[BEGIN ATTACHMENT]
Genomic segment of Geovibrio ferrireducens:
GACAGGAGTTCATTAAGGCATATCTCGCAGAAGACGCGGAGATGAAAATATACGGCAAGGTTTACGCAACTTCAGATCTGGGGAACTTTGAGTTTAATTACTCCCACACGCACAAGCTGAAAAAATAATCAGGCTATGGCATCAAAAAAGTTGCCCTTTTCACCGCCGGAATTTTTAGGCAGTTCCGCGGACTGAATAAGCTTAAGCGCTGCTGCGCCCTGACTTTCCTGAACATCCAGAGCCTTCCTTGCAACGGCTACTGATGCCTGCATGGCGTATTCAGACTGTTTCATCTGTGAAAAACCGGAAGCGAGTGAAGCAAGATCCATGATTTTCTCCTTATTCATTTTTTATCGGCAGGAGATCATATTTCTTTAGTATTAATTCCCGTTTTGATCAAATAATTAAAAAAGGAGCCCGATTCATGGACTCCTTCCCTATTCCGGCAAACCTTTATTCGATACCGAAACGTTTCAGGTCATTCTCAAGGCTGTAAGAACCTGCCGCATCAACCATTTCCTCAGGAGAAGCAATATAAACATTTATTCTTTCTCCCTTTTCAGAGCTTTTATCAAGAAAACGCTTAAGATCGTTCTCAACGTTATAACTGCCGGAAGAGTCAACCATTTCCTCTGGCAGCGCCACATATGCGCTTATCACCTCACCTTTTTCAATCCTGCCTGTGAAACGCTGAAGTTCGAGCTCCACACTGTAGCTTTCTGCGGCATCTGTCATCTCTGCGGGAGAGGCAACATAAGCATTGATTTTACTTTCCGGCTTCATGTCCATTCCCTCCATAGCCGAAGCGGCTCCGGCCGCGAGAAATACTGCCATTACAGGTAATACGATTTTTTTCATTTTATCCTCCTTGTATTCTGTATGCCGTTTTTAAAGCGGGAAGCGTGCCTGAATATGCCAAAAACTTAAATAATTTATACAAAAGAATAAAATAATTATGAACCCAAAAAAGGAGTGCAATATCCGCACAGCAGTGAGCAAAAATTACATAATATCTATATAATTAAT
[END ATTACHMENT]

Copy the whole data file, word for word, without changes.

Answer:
Genomic segment of Geovibrio ferrireducens:
GACAGGAGTTCATTAAGGCATATCTCGCAGAAGACGCGGAGATGAAAATATACGGCAAGGTTTACGCAACTTCAGATCTGGGGAACTTTGAGTTTAATTACTCCCACACGCACAAGCTGAAAAAATAATCAGGCTATGGCATCAAAAAAGTTGCCCTTTTCACCGCCGGAATTTTTAGGCAGTTCCGCGGACTGAATAAGCTTAAGCGCTGCTGCGCCCTGACTTTCCTGAACATCCAGAGCCTTCCTTGCAACGGCTACTGATGCCTGCATGGCGTATTCAGACTGTTTCATCTGTGAAAAACCGGAAGCGAGTGAAGCAAGATCCATGATTTTCTCCTTATTCATTTTTTATCGGCAGGAGATCATATTTCTTTAGTATTAATTCCCGTTTTGATCAAATAATTAAAAAAGGAGCCCGATTCATGGACTCCTTCCCTATTCCGGCAAACCTTTATTCGATACCGAAACGTTTCAGGTCATTCTCAAGGCTGTAAGAACCTGCCGCATCAACCATTTCCTCAGGAGAAGCAATATAAACATTTATTCTTTCTCCCTTTTCAGAGCTTTTATCAAGAAAACGCTTAAGATCGTTCTCAACGTTATAACTGCCGGAAGAGTCAACCATTTCCTCTGGCAGCGCCACATATGCGCTTATCACCTCACCTTTTTCAATCCTGCCTGTGAAACGCTGAAGTTCGAGCTCCACACTGTAGCTTTCTGCGGCATCTGTCATCTCTGCGGGAGAGGCAACATAAGCATTGATTTTACTTTCCGGCTTCATGTCCATTCCCTCCATAGCCGAAGCGGCTCCGGCCGCGAGAAATACTGCCATTACAGGTAATACGATTTTTTTCATTTTATCCTCCTTGTATTCTGTATGCCGTTTTTAAAGCGGGAAGCGTGCCTGAATATGCCAAAAACTTAAATAATTTATACAAAAGAATAAAATAATTATGAACCCAAAAAAGGAGTGCAATATCCGCACAGCAGTGAGCAAAAATTACATAATATCTATATAATTAAT